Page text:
Dealing with Hornworms on Tomatoes

 

A large tobacco hornworm. Note the fake eyes near the horn at the tail end.
Photo Pam Dawling

Two summers ago, I wrote about Hunting Hornworms on Tomato Plants.

Here we are in July again, and here are the hornworms again! Yesterday, in two 80 ft (24.4 m) rows of tomatoes, I found 53 inches (1.35m) of hornworms! There were 24, varying in length from 1” (2.5 cm) to 4” (10 cm). Today I found even more: 42 caterpillars totaling 85” (2.2m)! They are stripping leaves and munching on the green fruit.

In our hornworm photos, you might notice ours are not the same as yours. Ours are tobacco hornworms, not tomato hornworms, but both are bad news and both attack tomato plants. Before Twin Oaks Community started here in 1967, the land was a tobacco farm. Tobacco hornworms have a red (not black) horn, and diagonal white lines, not arrowhead vees.

Hawk moth (mother of hornworms) caught in a web of a zipper spider. Photo Pam Dawling

Hornworms hatch from eggs laid by the night-flying Carolina sphinx moth or  Tobacco hawk moth. This year I did catch one of the moths, and kill it, but we still have plenty of caterpillars. The moths hatch from strange coppery pupae with pipes or spouts attached, which overwinter in the soil. Even our most vigilant caterpillar-hunting seems to miss some, which then drop to the ground to pupate. Another way to break the lifecycle is to close the hoophouse at dusk every night (and open it promptly every morning before it gets too hot), but we’ve decided not to go that route.

Hornworm with parasitic wasp pupae.
Photo Pam Dawling

Hornworms often get parasitized outdoors by a tiny braconid wasp that lays eggs in the backs of the caterpillars. The larvae develop inside the caterpillar and then the pupae develop as white rice-grain-like cocoons sticking out of the back of the hornworm. Usually our friend the parasitic wasp doesn’t come inside the hoophouse and to get parasites into the hoophouse hornworms we have to bring in parasitized hornworms from outdoors. This doesn’t work so well, because the hoophouse tomatoes are a month earlier than the outdoor ones, and the hornworm cycle is well underway in the hoophouse by the time the parasitic wasps are in action outdoors. This year we’ve found several parasitized hornworms indoors in the past few days, and we are very happy.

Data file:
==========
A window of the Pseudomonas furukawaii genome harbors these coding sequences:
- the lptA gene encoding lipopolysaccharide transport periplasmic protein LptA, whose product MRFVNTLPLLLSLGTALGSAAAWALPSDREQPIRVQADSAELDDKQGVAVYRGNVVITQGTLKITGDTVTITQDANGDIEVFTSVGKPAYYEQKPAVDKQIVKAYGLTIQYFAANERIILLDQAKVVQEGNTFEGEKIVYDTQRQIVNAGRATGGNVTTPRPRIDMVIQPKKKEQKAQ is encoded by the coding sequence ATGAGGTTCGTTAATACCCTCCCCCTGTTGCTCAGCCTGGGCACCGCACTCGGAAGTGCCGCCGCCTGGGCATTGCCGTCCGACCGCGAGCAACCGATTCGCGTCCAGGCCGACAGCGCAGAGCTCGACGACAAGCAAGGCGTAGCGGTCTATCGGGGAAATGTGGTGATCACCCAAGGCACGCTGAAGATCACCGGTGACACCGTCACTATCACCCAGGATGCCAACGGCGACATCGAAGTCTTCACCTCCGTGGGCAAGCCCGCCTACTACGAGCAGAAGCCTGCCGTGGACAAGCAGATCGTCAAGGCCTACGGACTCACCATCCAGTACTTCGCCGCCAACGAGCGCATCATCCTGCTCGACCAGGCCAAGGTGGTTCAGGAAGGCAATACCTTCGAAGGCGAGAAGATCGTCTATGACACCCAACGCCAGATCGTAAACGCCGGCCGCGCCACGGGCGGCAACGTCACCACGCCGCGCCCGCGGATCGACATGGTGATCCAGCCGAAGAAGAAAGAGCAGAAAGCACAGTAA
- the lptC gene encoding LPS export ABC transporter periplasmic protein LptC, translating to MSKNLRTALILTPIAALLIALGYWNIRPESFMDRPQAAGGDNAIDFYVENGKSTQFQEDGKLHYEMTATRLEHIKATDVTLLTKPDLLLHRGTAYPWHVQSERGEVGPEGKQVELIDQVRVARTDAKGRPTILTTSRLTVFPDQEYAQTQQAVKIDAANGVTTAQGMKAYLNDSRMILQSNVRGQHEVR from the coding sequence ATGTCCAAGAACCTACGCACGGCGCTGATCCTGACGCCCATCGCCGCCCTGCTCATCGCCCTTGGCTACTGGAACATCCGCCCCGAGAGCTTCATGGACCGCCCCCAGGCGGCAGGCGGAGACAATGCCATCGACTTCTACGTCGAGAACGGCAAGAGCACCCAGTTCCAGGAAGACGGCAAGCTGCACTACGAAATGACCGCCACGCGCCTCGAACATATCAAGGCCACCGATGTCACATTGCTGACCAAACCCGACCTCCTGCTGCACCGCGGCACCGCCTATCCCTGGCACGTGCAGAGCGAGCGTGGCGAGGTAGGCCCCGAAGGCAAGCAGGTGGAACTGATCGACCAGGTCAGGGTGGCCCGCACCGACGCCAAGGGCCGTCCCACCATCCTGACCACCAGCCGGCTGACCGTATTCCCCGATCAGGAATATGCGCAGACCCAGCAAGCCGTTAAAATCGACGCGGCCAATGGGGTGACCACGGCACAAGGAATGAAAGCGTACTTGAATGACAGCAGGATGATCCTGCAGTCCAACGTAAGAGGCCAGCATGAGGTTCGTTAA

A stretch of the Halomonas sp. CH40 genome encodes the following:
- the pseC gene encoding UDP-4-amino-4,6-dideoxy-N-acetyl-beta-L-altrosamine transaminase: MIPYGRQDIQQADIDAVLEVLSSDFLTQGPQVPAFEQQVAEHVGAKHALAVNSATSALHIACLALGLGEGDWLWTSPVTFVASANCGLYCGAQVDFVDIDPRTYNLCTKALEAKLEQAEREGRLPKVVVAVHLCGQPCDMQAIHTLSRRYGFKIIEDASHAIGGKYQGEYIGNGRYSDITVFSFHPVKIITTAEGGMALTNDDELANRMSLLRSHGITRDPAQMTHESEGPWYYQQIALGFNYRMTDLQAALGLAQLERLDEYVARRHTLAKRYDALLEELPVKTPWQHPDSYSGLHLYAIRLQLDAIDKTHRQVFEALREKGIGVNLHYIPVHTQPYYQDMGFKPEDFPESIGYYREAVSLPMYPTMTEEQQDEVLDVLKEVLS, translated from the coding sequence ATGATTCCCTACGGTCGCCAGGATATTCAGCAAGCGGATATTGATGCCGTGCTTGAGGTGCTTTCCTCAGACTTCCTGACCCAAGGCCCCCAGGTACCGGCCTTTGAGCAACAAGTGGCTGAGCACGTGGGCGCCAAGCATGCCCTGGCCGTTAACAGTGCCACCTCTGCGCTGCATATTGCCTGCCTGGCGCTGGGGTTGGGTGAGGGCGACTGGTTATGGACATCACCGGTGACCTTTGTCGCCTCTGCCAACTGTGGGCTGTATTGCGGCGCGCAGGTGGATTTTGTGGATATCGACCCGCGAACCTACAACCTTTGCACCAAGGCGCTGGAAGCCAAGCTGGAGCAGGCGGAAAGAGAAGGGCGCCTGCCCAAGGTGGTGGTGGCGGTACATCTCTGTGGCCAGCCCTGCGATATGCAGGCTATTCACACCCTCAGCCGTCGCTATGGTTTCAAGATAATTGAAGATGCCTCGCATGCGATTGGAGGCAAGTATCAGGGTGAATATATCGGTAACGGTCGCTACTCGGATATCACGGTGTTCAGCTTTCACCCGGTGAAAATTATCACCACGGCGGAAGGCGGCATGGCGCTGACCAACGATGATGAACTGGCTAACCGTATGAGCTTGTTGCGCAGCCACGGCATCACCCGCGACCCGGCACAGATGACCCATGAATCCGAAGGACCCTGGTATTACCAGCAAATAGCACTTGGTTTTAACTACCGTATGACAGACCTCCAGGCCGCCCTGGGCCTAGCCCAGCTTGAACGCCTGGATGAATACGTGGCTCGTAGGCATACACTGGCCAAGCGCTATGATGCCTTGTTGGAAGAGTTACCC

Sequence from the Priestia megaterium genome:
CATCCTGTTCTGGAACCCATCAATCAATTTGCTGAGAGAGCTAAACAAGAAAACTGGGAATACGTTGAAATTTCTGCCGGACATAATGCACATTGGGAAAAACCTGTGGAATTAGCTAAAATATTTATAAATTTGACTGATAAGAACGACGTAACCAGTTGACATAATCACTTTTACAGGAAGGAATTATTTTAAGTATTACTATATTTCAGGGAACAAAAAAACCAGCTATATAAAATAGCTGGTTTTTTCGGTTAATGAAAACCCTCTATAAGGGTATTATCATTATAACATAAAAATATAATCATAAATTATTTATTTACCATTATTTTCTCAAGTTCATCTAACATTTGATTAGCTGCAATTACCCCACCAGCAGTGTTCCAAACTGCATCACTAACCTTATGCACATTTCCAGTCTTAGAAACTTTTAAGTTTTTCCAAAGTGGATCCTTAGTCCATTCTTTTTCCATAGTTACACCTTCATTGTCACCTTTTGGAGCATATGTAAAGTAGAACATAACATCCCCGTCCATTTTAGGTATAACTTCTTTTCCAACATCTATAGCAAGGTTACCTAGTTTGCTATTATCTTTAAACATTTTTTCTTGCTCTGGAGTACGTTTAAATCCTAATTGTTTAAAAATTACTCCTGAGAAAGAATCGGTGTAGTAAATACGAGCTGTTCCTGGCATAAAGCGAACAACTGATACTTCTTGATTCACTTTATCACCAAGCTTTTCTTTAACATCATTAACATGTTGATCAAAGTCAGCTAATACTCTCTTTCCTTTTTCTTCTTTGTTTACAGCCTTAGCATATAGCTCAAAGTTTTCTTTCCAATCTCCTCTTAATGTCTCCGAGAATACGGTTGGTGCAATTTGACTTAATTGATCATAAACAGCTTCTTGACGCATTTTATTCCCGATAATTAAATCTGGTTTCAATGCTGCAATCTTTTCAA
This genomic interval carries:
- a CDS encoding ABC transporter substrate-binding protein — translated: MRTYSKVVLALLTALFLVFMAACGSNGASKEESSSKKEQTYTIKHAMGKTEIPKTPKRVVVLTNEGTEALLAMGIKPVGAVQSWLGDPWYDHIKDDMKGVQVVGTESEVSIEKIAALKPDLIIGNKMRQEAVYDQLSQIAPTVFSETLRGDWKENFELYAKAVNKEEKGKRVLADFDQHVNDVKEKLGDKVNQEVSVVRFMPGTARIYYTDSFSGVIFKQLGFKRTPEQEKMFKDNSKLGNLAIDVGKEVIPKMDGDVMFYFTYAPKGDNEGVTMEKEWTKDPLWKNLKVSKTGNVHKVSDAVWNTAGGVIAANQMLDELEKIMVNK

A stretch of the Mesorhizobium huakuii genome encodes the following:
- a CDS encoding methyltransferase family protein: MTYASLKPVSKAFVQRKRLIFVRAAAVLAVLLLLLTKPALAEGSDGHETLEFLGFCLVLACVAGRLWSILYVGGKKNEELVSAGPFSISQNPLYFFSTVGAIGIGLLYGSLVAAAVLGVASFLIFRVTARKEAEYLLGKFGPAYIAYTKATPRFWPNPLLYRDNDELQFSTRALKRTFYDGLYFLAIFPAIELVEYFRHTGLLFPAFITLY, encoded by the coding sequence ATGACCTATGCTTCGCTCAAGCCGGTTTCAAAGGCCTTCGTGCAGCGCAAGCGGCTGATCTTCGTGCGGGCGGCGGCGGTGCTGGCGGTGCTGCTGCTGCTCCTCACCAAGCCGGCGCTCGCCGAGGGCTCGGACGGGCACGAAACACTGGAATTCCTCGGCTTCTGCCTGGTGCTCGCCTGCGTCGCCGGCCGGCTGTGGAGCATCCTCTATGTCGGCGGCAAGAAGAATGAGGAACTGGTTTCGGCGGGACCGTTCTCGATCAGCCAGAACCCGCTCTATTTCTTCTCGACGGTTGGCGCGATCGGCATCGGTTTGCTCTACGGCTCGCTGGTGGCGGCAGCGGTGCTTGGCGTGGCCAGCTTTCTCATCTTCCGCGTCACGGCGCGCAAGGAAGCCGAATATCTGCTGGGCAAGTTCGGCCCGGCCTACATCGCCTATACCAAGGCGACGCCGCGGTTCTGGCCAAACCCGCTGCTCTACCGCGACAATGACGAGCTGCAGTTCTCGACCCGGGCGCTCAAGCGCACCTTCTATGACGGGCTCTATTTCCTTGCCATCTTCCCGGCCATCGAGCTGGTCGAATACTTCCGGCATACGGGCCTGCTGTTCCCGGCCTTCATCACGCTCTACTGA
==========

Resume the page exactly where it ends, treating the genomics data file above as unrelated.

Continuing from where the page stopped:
Hornworms have stripped these tomato leaves.
Photo Pam Dawling

Meanwhile, we are conducting hunting raids every morning. To find where the hornworms are working, first look at the upper leaves of the tomatoes. If they are stripped bare down to the ribs, that’s a good place to look. Hornworms only like the tender upper leaves. If there are intact newer younger leaves, it might mean there was a hornworm, but it’s been removed already, and the plant is recovering. Another sign of hornworms in the area is chewed fruit. Another sign is “pineapple poop” – miniature brown pineapples or hand grenades. If you see fresh poop, look directly upwards – remember the law of gravity. The size of the poop is, naturally enough, in proportion to the size of the hornworm.